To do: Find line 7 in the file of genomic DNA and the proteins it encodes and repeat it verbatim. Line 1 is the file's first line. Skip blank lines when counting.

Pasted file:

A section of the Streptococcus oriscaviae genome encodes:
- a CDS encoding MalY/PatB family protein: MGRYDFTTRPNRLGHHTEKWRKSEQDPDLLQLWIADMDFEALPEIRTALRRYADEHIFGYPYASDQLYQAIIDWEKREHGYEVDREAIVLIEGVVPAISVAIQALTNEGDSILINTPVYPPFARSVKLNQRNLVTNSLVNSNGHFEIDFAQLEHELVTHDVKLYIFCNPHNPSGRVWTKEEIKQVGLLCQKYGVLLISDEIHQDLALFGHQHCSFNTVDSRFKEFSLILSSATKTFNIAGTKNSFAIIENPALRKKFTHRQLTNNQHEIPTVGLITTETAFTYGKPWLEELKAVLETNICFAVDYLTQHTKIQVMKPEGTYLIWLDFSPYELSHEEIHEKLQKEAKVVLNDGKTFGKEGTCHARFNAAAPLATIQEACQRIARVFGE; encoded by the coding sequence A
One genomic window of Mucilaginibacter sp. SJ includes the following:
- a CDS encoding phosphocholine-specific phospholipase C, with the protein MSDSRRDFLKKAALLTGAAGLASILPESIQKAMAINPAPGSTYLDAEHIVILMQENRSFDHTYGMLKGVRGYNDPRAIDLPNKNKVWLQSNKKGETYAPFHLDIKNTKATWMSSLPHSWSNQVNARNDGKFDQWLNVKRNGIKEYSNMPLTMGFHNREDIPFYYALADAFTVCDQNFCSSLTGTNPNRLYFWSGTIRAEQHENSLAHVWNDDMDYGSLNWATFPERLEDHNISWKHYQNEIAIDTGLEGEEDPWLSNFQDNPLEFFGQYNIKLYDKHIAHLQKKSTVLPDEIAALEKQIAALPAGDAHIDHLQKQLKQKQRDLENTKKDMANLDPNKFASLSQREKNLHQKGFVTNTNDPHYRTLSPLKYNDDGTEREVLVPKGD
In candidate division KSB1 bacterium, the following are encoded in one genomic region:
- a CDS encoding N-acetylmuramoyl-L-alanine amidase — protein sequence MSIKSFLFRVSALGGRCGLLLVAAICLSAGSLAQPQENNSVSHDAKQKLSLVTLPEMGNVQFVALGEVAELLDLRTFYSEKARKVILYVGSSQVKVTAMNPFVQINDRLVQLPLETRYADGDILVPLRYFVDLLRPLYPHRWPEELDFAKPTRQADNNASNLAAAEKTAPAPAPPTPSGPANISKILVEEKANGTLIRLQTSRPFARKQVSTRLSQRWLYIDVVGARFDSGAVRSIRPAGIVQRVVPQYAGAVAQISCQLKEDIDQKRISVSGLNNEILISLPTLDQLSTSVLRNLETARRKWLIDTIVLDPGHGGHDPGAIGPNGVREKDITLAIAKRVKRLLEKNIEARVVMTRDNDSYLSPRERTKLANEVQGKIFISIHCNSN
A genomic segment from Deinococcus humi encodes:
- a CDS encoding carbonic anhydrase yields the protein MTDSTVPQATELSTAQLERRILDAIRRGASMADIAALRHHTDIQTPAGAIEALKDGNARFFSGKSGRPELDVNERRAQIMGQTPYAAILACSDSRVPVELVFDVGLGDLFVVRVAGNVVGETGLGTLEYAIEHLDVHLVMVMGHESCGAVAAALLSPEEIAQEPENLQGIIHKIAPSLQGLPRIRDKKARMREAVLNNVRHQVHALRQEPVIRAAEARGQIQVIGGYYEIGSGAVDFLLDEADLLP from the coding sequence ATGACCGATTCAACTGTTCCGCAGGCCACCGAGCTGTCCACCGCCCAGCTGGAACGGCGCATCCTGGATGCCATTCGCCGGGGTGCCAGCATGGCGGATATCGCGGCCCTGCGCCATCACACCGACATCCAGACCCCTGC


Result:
A genomic segment from Deinococcus humi encodes: